Phillipa Howden-Chapman is a frequent commentator on housing issues. She is a Professor of Public Health, and is currently the Director of the University of Otago’s Housing and Health Research programme. She brings to this succinct survey an extraordinary mass of facts, figures, and opinions. She believes that comparatively recently we have lost a lot, and moved towards third-world conditions in many areas. She firmly believes too that access to dry, warm and safe housing should not be determined by a household’s income.

She begins with a survey where we have come from in housing policy. There’s more in this 25-page chapter (they are small pages too!) than might be expected. New Zealand has neglected its heritage of enlightened policies, and a case is made that we now have some of the worst housing in the developed world, especially for the approximately 50% of families in rental accommodation.

The second chapter deals with the interaction between the housing market, and the welfare state, and the third with the importance of housing in the national economy. Here she challenges some of the assumptions commonly made in economic discussions, and demonstrates the role of housing in the recent rapid increase in inequality in our society. And why this matters to both rich and poor.

The fourth chapter ‘Why Does the Quality of Housing Matter’ is, for me, the guts of the book. It is astonishing that in a ‘light-handed’ regulatory environment, legal costs are so high. As might be expected for a health researcher, the author canvasses the health issues caused by poor living conditions. She is scathingly critical of the lack of properly collected data available, and the thin layer of evidence that supports the development of policy. She does not accept current policies around rental houses, and regards current government measures as lukewarm at best. Her proposal is a strong, standardised Warrant of Fitness for all rental accommodation.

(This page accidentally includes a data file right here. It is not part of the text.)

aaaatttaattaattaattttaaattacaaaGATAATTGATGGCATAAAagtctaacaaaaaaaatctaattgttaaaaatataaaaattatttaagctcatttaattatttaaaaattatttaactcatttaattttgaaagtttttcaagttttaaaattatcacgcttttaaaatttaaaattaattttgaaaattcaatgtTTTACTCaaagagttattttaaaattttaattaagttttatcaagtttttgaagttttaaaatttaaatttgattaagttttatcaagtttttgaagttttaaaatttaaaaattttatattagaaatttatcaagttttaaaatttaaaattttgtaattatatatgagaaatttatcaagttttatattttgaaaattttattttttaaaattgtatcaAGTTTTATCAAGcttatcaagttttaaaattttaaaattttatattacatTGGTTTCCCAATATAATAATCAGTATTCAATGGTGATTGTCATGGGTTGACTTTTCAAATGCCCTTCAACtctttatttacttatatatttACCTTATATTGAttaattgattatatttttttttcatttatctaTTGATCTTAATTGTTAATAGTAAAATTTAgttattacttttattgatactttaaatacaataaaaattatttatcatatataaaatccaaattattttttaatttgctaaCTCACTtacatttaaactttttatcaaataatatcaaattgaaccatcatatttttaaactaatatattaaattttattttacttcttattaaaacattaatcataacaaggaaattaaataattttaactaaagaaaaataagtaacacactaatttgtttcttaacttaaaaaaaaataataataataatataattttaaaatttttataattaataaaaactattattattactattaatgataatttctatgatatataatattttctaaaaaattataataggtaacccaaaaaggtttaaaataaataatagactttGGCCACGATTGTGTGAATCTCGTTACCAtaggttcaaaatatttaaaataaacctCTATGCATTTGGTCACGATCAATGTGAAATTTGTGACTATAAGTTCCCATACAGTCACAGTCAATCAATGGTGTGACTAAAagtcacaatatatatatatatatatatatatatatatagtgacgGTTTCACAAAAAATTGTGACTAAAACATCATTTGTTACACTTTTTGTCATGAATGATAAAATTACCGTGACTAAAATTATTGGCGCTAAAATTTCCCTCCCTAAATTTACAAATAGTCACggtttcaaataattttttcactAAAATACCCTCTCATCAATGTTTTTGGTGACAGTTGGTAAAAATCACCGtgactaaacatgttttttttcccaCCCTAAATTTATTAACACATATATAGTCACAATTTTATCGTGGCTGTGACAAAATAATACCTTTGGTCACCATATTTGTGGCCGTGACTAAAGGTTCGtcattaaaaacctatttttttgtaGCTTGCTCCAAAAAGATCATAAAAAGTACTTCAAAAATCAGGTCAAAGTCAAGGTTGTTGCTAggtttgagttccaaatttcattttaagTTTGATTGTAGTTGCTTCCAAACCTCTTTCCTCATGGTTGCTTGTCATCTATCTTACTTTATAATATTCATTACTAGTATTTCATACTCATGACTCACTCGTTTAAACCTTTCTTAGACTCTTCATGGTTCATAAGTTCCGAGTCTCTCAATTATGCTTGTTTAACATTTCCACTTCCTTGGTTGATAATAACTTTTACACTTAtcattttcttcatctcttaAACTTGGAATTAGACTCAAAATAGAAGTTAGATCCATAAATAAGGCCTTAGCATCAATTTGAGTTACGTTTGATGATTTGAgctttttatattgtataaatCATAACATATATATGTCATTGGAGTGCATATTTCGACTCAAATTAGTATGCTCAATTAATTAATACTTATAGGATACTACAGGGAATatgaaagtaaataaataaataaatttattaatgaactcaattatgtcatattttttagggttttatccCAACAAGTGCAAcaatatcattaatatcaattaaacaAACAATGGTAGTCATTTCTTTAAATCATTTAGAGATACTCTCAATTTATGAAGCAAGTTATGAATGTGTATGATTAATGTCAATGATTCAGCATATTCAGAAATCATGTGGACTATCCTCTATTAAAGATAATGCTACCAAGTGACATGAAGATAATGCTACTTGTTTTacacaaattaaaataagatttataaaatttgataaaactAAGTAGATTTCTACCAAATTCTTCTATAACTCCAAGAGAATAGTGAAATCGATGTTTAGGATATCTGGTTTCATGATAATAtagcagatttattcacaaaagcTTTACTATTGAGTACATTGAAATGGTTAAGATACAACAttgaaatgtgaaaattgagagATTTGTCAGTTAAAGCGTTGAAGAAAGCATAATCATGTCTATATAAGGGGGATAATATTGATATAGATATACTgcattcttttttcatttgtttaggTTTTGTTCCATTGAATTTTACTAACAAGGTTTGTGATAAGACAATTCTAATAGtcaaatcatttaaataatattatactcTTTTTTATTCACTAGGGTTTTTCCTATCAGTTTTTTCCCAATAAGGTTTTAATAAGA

The final chapter sets out some directions that the author believes housing policy must move in. She considers policies to make more housing available; to make housing affordable, healthy and sustainable. She describes some successful models from Europe – especially Scandinavia. Changes are needed, she says, at both national and local government levels in the ways that planning and monitoring are done. She advocates mixed-tenure communities, and has several examples. She also calls for greatly increased regulation of the private rental market, in the interests of both tenants and landlords.

Don’t be mistaken: this is not a dispassionate book! The author has done the research (over some decades) and she has a firm conviction that the country can do better. She also knows what she means by ‘better’, and takes no prisoners in allocating blame. In brief, she has an axe to grind, and the facts to grind it on.

On one level, this is an easy book to read. It isn’t long (BWB bills the series as ‘Short books on big subjects from great New Zealand writers’) and the writing is fluent. At another level, it can serve as the gateway to much more: there are extensive notes and references, and it would be easy to follow up the statistics and graphs here in more detail. If you have any interest in society’s well-being, I recommend you read this book.

Reviewed by Gordon Findlay

Home Truths: Confronting New Zealand’s Housing Crisis
by Philippa Howden-Chapman
Published by BWB, part of the BWB Texts series
ISBN 9780947492335